25 years ago, the hardcore veg box pioneers stopped delivering from March to June – but that wasted the lovely end-of-season UK veg like purple sprouting broccoli, leeks, cauliflowers and rhubarb that were available. Frustration with having to top our boxes up with expensive, poor quality imports, combined with my overconfidence as a grower, drove me to buying a farm in France to grow the stuff myself. Climatic research and many visits suggested that we could steal four to six weeks’ harvesting by going 250 miles south, and staying close to the winter warmth of the Atlantic. That put us in the sunny Vendée region; about the same distance from Devon as the Fens. In the end, the project has worked out well – but not without some expensive, humbling failures in the early years.

Managing a business 250 miles away, with only a very limited grasp of a different language, law and culture, has led me to question what effective management is. In the early years I would dash around on the first day of a visit giving instructions: water this, plough that in, get those crop covers off. During my visit last week I looked, listened and contemplated my purpose. The less I visit, the better the team seems to do – perhaps because they have space to grow. I am astonished by their appetite for learning and innovation. I used to think that was my job, but now I find investments being evaluated, and new crops, varieties and growing techniques being tried; it’s me who is doing the learning. Relationships and roles are fluid, almost anarchic, but decision making is fast and efficient. There is one small office, which is usually empty; most decisions are made in the field, over a coffee or a beer at the end of the day.

Could it be that the most important part of management is knowing when to get out of the way – and its most common failing the underestimation of people’s capability to find fulfilment by managing themselves?

Guy Singh-Watson

5 asparagus recipes to enjoy this spring

Tender, sweet and delicate – the flavour of English asparagus just can’t be beaten. For an organic farmer though, asparagus is the ultimate challenge; weeds being the problem. Asparagus’ tall wispy foliage never casts enough shade to supress weeds, while its unruly growth habit makes row cultivation difficult. For the cook however, it is a delight and an iconic marker of the start of another season.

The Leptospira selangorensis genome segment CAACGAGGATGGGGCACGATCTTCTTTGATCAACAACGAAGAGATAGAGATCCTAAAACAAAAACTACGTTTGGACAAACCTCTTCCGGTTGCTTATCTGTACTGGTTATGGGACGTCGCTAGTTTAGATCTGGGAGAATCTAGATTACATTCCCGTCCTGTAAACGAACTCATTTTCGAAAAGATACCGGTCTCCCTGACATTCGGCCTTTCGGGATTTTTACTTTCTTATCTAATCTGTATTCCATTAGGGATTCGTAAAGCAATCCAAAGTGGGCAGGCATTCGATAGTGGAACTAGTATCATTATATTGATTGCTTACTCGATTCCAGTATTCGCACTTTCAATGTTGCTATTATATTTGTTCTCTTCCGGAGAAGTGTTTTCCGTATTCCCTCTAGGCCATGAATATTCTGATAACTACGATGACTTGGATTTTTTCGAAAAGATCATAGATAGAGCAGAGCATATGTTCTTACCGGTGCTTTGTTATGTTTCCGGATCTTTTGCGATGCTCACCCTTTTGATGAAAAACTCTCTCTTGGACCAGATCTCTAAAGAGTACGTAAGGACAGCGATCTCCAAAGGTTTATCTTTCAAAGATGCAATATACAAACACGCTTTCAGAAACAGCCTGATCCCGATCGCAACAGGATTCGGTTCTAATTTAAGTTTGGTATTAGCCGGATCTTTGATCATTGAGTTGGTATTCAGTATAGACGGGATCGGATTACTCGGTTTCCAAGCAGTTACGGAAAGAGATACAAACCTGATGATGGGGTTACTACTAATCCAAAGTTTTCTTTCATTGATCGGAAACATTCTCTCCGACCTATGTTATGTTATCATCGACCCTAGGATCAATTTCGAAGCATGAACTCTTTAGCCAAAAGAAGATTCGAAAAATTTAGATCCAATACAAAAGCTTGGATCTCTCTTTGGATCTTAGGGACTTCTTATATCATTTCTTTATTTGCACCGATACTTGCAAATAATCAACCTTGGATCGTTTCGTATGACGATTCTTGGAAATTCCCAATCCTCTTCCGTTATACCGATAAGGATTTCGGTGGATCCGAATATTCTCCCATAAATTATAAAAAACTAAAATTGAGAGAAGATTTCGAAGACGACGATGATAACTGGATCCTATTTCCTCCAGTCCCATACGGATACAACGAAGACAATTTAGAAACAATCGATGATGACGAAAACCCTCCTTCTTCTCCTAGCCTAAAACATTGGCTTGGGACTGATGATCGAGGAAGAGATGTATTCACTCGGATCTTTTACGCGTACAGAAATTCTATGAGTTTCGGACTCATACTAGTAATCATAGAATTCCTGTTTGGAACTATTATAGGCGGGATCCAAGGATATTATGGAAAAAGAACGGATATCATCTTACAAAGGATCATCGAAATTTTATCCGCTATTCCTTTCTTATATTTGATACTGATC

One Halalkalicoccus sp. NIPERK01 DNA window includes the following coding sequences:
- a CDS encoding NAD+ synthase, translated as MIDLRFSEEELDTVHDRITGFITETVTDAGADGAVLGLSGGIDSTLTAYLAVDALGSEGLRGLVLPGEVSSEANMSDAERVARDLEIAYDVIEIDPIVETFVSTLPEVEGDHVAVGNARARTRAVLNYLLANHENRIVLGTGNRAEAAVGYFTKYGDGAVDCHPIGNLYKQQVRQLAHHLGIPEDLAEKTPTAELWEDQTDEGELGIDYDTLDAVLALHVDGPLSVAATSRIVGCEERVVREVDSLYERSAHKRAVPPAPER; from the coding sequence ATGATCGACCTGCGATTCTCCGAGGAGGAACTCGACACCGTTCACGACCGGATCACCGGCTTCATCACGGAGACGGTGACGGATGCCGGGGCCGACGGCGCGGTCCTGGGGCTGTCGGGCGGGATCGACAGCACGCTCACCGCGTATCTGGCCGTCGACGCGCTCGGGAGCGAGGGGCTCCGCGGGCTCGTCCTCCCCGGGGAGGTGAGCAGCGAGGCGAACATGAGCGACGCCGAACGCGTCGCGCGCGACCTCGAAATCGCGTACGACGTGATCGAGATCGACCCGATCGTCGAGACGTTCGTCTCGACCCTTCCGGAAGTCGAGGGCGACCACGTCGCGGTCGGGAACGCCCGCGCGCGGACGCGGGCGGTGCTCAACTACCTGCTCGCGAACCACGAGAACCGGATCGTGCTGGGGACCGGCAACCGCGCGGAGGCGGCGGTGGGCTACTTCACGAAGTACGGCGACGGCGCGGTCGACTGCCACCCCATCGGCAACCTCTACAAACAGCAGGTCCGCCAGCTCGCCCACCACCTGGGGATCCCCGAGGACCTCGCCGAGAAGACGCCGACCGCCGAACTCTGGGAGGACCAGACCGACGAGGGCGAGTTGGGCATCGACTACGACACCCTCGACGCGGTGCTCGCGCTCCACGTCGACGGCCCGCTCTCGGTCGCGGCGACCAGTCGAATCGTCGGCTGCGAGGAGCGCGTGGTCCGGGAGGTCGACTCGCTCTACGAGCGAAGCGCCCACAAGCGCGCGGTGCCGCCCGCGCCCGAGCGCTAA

Our top tip for prepping asparagus is to hold the stalk at either end and bend it gently. It will break naturally at the point where the stalks become woody. There’s no need to waste the bases – they add a lovely flavour to homemade stock.

Here are our top 5 recipe picks to make the most of this seasonal star.

Asparagus, Spinach & Lentil Salad with Hazelnuts & Wootton White


This is a simple and nourishing dish, making a veg hero of asparagus. A bed of lentils and new potatoes are topped with roasted asparagus and one of our favourite cheeses, Wootton White, a British sheep’s cheese that’s made in the same way as feta, for a tangy flourish. Toasted hazelnuts finish it off for a satisfying crunch.

See the full Asparagus, Spinach & Lentil Salad with Hazelnuts & Wootton White recipe.

Asparagus, Potato & Spelt Pizza with Courgette & Rocket Salad


New potatoes, asparagus, red onion, courgette, rosemary and more top this satisfying spring pizza. A very hot oven and a restrained hand with the toppings are the key to a good end result. The temptation is to load it with all kinds of goodies, but the deeper the toppings, the soggier the result and the longer the cooking time. We suggest turning the toppings in a dash of oil so that they roast on the pizza rather than scorch in the intense heat.

See the full Asparagus, Potato & Spelt Pizza with Courgette & Rocket Salad recipe.

Risotto Primavera


A classic Italian dish, using any seasonal spring veg. Here we’ve chosen asparagus, broad beans and spring onions, adding a fresh herby hit to finish off the dish. The onion, celery and carrot trinity are known in Italian as ‘soffritto’ (literally, ‘slow-fried’); they give a good flavour base to any risotto, soup or stew. The two minute wait at the end, stirring in butter and Parmesan to finish is known as the ‘mantecura’; it adds the final creamy touch to the dish.

See full Risotto Primavera recipe.

Asparagus & Portobello Noodles


A quick, satisfying bowl of egg noodles in a soy and hoisin sauce, with ginger, garlic and chilli and seasonal veg asparagus. Portobello mushrooms, cashew nuts and coriander finish it off nicely. The cooking for this dish is done at such a pace that it is vital to have all your ingredients prepared and to hand before you start, preferably in the order they are to be used.

See full Asparagus & Portobello Noodles recipe.

Asparagus & Perl Las Blue Tart


This vegetarian tart pairs asparagus with many of its foodie friends; blue cheese, eggs, nuts, fennel and citrus. We’ve suggested serving them with a fennel, orange and hazelnut salad, but any salad you have to hand would work.

See full Asparagus & Perl Las Blue Tart recipe.

Atlantic ales – a gingery summer ale and a hoppy pocketful of sunshine